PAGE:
But it is the same principle. The Bill would put restrictions on the people of Northern Ireland that the hon. Gentleman would never accept for people here on the mainland. When in opposition, the Labour Front Benchers said that they would repeal the 1986 Act, yet now they are the Government they have neither the guts nor the intention to do so. They have changed their principles and now seek to place greater restrictions on the people of Northern Ireland, such are their double standards. That just shows that the higher one goes in government, the lower one's principles become. The Labour Government should realise that.

Let me now deal with the Bill before us. It deals with an important principle that we have here on the mainland, which is that nobody—especially no Government—should interfere in the operational matters of the police. The Bill takes police operational matters out of their hands and places them with an unelected quango. We have plenty of quangos in Northern Ireland and the idea that one can have an independent quango in Northern Ireland is absolute nonsense. One can become a member of a quango in Northern Ireland only by showing oneself to be so-called apolitical, or one of the great and the good, or one who is somehow superior to everybody else, especially elected representatives. Most of the people on the Northern Ireland quangos have a deep antipathy to elected representatives and to the ordinary people of Northern Ireland.

We find that the restrictions that can now be placed on parades are absolutely wide. The Bill states: The Commission may issue a determination in respect of a proposed public procession imposing on the persons organising or taking part in it such conditions as the Commission considers necessary. In other words, if the commissioners do not like the people who are parading or what they stand for, they can place restrictions on the parade. It is wide open: those who are disliked can be stopped from parading—that is what the Bill would allow.

Another great problem is that the Bill would reduce the powers of the Royal Ulster Constabulary. If the commission makes a decision and the parade is about to begin or has started, the police will have fewer powers than they have now, because they will no longer have the powers under article 4 of the 1987 order. We shall therefore find that there is more trouble, not less. The commission will be able to operate various restrictions. It will issue guidelines or a code of conduct, some parts of which are ridiculous, but those who seek to hold a parade will have to abide by them or face restrictions on their parade.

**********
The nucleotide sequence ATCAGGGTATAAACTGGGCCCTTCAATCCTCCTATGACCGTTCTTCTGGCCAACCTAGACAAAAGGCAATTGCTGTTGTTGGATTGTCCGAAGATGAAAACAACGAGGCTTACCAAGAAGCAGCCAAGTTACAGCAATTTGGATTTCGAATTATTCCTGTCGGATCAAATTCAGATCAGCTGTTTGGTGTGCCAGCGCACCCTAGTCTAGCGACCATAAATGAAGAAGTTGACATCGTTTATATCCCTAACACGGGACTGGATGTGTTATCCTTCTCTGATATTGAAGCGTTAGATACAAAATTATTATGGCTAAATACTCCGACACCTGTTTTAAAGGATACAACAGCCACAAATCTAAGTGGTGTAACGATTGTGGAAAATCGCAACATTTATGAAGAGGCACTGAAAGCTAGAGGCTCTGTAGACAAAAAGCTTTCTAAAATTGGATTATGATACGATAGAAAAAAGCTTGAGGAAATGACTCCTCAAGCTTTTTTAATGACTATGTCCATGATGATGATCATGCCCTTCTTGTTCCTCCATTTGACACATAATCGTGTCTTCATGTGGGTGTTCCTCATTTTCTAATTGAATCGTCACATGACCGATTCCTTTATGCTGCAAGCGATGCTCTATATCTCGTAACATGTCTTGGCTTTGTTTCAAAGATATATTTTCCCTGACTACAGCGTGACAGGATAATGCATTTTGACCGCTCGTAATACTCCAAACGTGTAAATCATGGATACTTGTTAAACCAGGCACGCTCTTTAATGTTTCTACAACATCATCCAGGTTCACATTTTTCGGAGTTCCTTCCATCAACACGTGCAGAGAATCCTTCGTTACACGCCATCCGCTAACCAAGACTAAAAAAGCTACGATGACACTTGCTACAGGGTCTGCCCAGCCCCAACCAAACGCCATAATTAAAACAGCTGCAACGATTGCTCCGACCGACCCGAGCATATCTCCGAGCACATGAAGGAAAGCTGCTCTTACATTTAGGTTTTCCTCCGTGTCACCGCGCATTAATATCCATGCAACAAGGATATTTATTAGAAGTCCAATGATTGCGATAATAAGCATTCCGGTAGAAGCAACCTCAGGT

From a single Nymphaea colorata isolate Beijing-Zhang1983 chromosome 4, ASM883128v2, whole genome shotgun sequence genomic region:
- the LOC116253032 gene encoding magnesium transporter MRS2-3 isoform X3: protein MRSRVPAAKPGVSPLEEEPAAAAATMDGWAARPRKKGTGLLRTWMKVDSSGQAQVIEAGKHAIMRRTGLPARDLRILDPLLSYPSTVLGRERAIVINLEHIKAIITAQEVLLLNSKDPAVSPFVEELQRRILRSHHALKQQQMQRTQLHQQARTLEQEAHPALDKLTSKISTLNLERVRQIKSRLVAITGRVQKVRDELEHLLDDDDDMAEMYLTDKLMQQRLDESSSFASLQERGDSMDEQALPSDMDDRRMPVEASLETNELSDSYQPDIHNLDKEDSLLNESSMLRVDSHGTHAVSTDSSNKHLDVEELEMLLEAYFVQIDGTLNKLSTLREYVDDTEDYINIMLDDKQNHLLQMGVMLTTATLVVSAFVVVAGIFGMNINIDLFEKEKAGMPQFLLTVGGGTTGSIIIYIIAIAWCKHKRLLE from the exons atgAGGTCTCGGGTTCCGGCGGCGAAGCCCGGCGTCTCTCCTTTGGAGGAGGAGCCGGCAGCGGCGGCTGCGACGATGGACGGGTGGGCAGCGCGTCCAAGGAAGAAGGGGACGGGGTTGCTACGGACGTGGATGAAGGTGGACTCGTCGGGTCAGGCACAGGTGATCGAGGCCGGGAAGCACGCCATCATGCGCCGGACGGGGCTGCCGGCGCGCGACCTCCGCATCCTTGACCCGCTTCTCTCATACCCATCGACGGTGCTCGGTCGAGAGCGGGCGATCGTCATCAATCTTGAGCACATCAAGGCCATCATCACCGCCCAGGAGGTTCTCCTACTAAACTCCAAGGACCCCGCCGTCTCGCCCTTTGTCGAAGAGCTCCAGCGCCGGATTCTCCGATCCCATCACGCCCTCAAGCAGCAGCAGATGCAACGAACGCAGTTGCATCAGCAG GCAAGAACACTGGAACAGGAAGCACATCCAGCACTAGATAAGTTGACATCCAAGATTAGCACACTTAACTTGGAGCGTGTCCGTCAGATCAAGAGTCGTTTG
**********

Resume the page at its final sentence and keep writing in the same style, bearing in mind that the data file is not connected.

The Bill would give powers to the Secretary of State for Northern Ireland that, as I understand it, even the Home Secretary on the mainland does not have. The Secretary of State will, of her own volition, be able to ban a parade in Northern Ireland. As I understand the law on the mainland, only certain types of parade can be banned here; but under the Bill a single, specific parade can be banned. That power can be used indiscriminately or against particular Orange parades.

The commission has published certain procedures that it intends to follow. We are told that it will go around the various controversial areas and that it will then give a preliminary indication of what will happen in those areas. I can think of no more ridiculous action that the Parades Commission could take. What will happen in the spring if the commission says that a particular parade will not be allowed to go ahead? Those opposed to the parade will foregather; those in favour of it will gather. Far from ameliorating the problem, this will make it worse. There will be a greater likelihood of confrontation and disorder.

There are many who think that an accommodation can be reached in such circumstances. When the Prime Minister met the leader of Sinn Fein last week, I understand that there were two opposing crowds outside 10 Downing street. Can anyone imagine an accommodation between those two demonstrations? It is folly to think so. Equally, it is folly to imagine an accommodation being reached between those who believe in law and order and who march according to the law in a peaceable fashion and those who seek, for political reasons, to break up those marches. It is wholly naive to suppose that a harmonious conclusion can be reached—

Mr. Öpik

Surely in such circumstances those seeking to have a peaceful demonstration will be protected by the Bill and those seeking to do evil will be prevented from carrying out their evil-doing.

Mr. Thompson

Would that what the hon. Gentleman says were true. In practice, it is those upholding the law on peaceful parades who get stopped, and it is the law breakers whom the police are accommodating. We need no change in the law of Northern Ireland. We want the police to apply the law just as it is applied on the mainland.

When people on the mainland want a parade, they go along to the police and agree the route with the police, and then the parade is policed by the police. No one gets near it; no one is allowed to interfere with it, or sit down in the road and stop it. People know that they cannot get away with disruption, so the parades go off peaceably.